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A city trader who made millions in “eye-watering” bonuses is fighting for a “fair” divorce settlement – after her ex walked away with nearly half the £7million fortune she earned.

Millionaire Julie Sharp was married to ex-husband Robin for four years after they set up home together in 2007.

When they met, both were already earning around £100,000 – with Mr Sharp working as an IT consultant and Mrs Sharp a successful energy trader.

But as the relationship took off she began to rake in massive bonuses due to the “soaring” energy market, Gloucester Live reported .

She amassed bonuses totalling £10.5million in just five years, London’s Civil Appeal Court heard.

On the strength of her “windfall”, they bought two lavish country houses in Gloucestershire – the second with a £2million price tag which cost £500,000 to refurbish.

Mrs Sharp, now 44, took pleasure in giving her partner expensive presents – including a top-of-the-range Aston Martin.

But despite her sudden wealth she was adamant that her husband “didn’t see her as a sort of cash machine”.

Divorcee dragged screaming from court after hearing she might lose home to ex-husband 10 years AFTER they split

In September 2013, Mrs Sharp learnt that her husband “had been pursuing a new relationship for some time”, her QC Frank Feehan, explained.

Their “brief and childless marriage” began to unravel – with Mrs Sharp petitioning for divorce in December 2013.

Their rows over money were hammered out before High Court judge, Sir Peter Singer, who in November 2015 allocated Mr Sharp £2,737,000 in a “clean break” award.

The couple’s total assets amounted to around £6.9million – with virtually all the wealth stemming from the wife.

Mrs Sharp, a mathematics graduate from a “modest financial background” who worked diligently to carve out her high-flying career, is now appealing that ruling.

Mr Feehan criticised the judge’s approach as “intrinsically unfair” in light of the brevity of the marriage, lack of children, and her massive financial contribution.

Despite her stellar earnings, the judge approached the case on the basis of a 50/50 split, although he reduced Mr Sharp’s payout to reflect “unmingled” assets that his wife built up before the marriage.

“The notion that equal sharing applied in this case made for an unprincipled decision,” Mr Feehan told three Appeal Court judges.

Mrs Sharp had proposed that her ex should walk away with £1,197,000, which would more than cover his needs, he added.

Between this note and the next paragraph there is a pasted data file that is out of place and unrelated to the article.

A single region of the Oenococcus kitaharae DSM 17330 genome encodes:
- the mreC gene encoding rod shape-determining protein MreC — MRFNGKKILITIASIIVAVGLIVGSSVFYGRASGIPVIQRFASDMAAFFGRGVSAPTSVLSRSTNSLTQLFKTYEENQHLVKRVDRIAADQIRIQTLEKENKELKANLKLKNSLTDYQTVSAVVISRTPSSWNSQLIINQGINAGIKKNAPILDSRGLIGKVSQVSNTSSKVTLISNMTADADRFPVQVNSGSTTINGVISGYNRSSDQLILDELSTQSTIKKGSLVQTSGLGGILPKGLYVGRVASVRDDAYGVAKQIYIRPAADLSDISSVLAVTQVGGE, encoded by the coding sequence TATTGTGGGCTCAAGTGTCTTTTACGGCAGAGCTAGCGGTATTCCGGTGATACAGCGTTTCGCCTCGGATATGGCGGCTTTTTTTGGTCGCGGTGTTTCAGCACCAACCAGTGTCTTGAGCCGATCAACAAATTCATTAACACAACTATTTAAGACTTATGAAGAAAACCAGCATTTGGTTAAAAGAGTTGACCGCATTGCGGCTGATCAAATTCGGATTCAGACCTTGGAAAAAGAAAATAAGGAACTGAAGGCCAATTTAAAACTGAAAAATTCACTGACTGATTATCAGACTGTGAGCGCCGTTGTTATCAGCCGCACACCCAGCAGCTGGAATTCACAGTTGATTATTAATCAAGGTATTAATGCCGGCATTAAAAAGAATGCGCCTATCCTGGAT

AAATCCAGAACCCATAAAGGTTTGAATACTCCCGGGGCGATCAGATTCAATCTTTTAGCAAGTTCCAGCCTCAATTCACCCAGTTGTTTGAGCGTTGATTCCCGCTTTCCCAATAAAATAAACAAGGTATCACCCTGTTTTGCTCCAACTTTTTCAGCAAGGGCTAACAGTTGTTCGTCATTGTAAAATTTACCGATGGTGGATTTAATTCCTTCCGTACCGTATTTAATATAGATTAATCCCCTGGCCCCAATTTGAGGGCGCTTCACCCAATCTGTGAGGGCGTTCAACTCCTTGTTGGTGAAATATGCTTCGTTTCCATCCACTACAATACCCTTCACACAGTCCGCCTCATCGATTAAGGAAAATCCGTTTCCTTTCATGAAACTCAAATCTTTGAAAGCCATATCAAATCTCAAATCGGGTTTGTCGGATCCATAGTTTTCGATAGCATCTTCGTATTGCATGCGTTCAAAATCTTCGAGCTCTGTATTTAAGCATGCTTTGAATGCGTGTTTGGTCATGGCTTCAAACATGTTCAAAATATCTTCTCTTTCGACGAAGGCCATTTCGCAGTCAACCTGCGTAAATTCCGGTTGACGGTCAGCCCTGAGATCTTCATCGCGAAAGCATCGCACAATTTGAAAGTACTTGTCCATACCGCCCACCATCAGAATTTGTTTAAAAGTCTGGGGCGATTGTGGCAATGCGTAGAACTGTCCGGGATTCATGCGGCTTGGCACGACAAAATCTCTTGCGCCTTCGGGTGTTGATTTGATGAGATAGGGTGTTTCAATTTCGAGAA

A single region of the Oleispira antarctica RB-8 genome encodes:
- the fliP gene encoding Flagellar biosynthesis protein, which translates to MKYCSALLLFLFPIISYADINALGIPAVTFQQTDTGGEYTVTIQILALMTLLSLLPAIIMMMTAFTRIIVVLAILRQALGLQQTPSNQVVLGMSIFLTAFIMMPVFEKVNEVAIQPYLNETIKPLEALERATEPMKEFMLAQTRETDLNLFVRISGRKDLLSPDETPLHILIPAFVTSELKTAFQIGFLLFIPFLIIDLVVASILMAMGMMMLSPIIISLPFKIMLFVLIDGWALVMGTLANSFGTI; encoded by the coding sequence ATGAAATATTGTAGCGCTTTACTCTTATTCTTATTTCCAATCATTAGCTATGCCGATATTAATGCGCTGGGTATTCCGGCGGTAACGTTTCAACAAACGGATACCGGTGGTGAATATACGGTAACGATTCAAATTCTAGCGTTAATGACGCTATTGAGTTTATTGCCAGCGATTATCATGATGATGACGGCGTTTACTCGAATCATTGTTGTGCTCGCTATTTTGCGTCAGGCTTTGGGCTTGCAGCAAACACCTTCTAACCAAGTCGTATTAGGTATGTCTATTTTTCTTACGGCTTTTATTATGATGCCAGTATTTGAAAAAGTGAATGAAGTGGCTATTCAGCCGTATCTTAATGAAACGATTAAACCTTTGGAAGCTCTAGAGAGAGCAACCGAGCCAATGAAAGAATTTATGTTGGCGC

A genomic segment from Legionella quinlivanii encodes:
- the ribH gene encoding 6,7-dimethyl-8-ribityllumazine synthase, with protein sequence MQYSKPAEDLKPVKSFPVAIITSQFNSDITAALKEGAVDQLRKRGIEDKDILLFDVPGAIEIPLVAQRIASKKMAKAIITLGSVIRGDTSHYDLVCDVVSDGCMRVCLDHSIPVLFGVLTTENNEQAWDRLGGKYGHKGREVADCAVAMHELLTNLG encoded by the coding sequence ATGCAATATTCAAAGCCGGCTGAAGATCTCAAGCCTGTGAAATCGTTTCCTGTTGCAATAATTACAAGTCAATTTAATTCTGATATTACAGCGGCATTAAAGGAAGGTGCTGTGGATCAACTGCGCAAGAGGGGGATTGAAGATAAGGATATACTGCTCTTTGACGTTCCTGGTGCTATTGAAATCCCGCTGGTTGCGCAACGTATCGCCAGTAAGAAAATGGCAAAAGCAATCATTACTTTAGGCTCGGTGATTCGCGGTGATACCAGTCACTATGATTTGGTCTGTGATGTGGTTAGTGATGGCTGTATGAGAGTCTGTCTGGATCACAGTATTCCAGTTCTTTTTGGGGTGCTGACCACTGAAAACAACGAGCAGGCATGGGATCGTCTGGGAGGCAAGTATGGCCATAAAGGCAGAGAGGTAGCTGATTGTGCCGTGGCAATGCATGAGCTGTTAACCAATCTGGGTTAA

Throughout their time together the couple maintained largely separate finances, he added, “earning and spending their own money”.

They took turns to pick up the bill when dining out and, during the marriage, Mr Sharp himself accepted the “bonuses were not his”.

He “went out of his way to explain that he did not see her as a sort of cash machine on whose financial resources he would have a call”, said Mr Feehan.

And although Mrs Sharp had shelled out on “expensive gifts” for her spouse this did not reflect “shared finances”, said the QC.

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One of her gifts was an Aston Martin, but Mr Feehan termed this a “very lavish ‘boy’s toy’ which she was happy to give out of love”.

It was her wealth which enabled the couple to buy their two luxury homes, the court heard – the first of which was acquired by her before they wed.

However, Mr Sharp, aged 43, insists he made a major contribution by project managing and carrying out renovation works on their two properties – particularly after he took redundancy in 2012.

That was after Mrs Sharp bought their second home – in Shurdington, near Cheltenham, a sprawling six-bedroom manor house with two acres attached.

Mr Sharp’s QC, Jonathan Southgate, said he deserved half of the marital pot and there was ample evidence of the couple’s intentions to pool their resources.

Even though Mrs Sharp had not paid her bonuses into a joint account this was common in many “traditional” marriages where the breadwinner retains earnings and “pays housekeeping to the other spouse”, he argued.

Mr Sharp was clear in his evidence that “they agreed he should take redundancy and stay at home – redeveloping their home and supporting their joint life together”.

The couple originally met while Mrs Sharp was working as a coal industry specialist in Swindon, the Appeal Court heard.

She was earning £135,000 yearly, before bonuses, while her spouse, who at one time worked for Cisco, brought in £90,000.

There was no real “intermingling” of their cash during the marriage, claimed Mr Feehan, although Mrs Sharp had paid large cash instalments to her ex during 2013 towards home improvements.

“The documentary evidence is plain,” argued the QC. “There was never a joint approach to funds in this marriage.

“The oral evidence is also plain: the husband accepted clearly that such was the way they lived their life together.”

Mr Southgate, however, backed the High Court judge’s handling of the case.

“The judge found that the evidence did not support her case that there was a deliberate and agreed intention to maintain separate finances,” he told the court.